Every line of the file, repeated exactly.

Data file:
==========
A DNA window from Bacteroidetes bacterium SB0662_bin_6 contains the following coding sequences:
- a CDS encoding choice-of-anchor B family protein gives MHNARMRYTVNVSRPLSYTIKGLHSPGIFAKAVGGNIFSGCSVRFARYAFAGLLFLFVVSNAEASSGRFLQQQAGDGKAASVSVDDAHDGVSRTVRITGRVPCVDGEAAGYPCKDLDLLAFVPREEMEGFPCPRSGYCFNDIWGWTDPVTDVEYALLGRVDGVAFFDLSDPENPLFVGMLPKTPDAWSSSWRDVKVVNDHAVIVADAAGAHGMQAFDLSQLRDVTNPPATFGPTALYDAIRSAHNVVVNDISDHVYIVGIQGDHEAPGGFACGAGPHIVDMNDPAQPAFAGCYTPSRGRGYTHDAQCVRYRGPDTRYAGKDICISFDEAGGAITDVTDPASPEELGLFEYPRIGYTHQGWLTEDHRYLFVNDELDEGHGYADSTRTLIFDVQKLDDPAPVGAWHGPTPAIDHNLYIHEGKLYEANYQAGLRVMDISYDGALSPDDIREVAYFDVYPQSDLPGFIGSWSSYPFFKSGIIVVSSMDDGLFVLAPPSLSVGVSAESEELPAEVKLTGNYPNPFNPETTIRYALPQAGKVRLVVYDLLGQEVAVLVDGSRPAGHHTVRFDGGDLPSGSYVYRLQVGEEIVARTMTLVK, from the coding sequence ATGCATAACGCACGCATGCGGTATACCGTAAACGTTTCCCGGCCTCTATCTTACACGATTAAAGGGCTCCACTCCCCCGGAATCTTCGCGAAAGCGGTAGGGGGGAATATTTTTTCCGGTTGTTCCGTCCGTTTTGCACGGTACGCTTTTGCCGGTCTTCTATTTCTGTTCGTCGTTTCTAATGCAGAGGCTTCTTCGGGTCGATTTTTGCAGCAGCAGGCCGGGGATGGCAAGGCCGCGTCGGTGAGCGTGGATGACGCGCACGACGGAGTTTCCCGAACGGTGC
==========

A DNA window from Bacteroidetes bacterium SB0662_bin_6 contains the following coding sequences:
- a CDS encoding choice-of-anchor B family protein gives MHNARMRYTVNVSRPLSYTIKGLHSPGIFAKAVGGNIFSGCSVRFARYAFAGLLFLFVVSNAEASSGRFLQQQAGDGKAASVSVDDAHDGVSRTVRITGRVPCVDGEAAGYPCKDLDLLAFVPREEMEGFPCPRSGYCFNDIWGWTDPVTDVEYALLGRVDGVAFFDLSDPENPLFVGMLPKTPDAWSSSWRDVKVVNDHAVIVADAAGAHGMQAFDLSQLRDVTNPPATFGPTALYDAIRSAHNVVVNDISDHVYIVGIQGDHEAPGGFACGAGPHIVDMNDPAQPAFAGCYTPSRGRGYTHDAQCVRYRGPDTRYAGKDICISFDEAGGAITDVTDPASPEELGLFEYPRIGYTHQGWLTEDHRYLFVNDELDEGHGYADSTRTLIFDVQKLDDPAPVGAWHGPTPAIDHNLYIHEGKLYEANYQAGLRVMDISYDGALSPDDIREVAYFDVYPQSDLPGFIGSWSSYPFFKSGIIVVSSMDDGLFVLAPPSLSVGVSAESEELPAEVKLTGNYPNPFNPETTIRYALPQAGKVRLVVYDLLGQEVAVLVDGSRPAGHHTVRFDGGDLPSGSYVYRLQVGEEIVARTMTLVK, from the coding sequence ATGCATAACGCACGCATGCGGTATACCGTAAACGTTTCCCGGCCTCTATCTTACACGATTAAAGGGCTCCACTCCCCCGGAATCTTCGCGAAAGCGGTAGGGGGGAATATTTTTTCCGGTTGTTCCGTCCGTTTTGCACGGTACGCTTTTGCCGGTCTTCTATTTCTGTTCGTCGTTTCTAATGCAGAGGCTTCTTCGGGTCGATTTTTGCAGCAGCAGGCCGGGGATGGCAAGGCCGCGTCGGTGAGCGTGGATGACGCGCACGACGGAGTTTCCCGAACGGTGC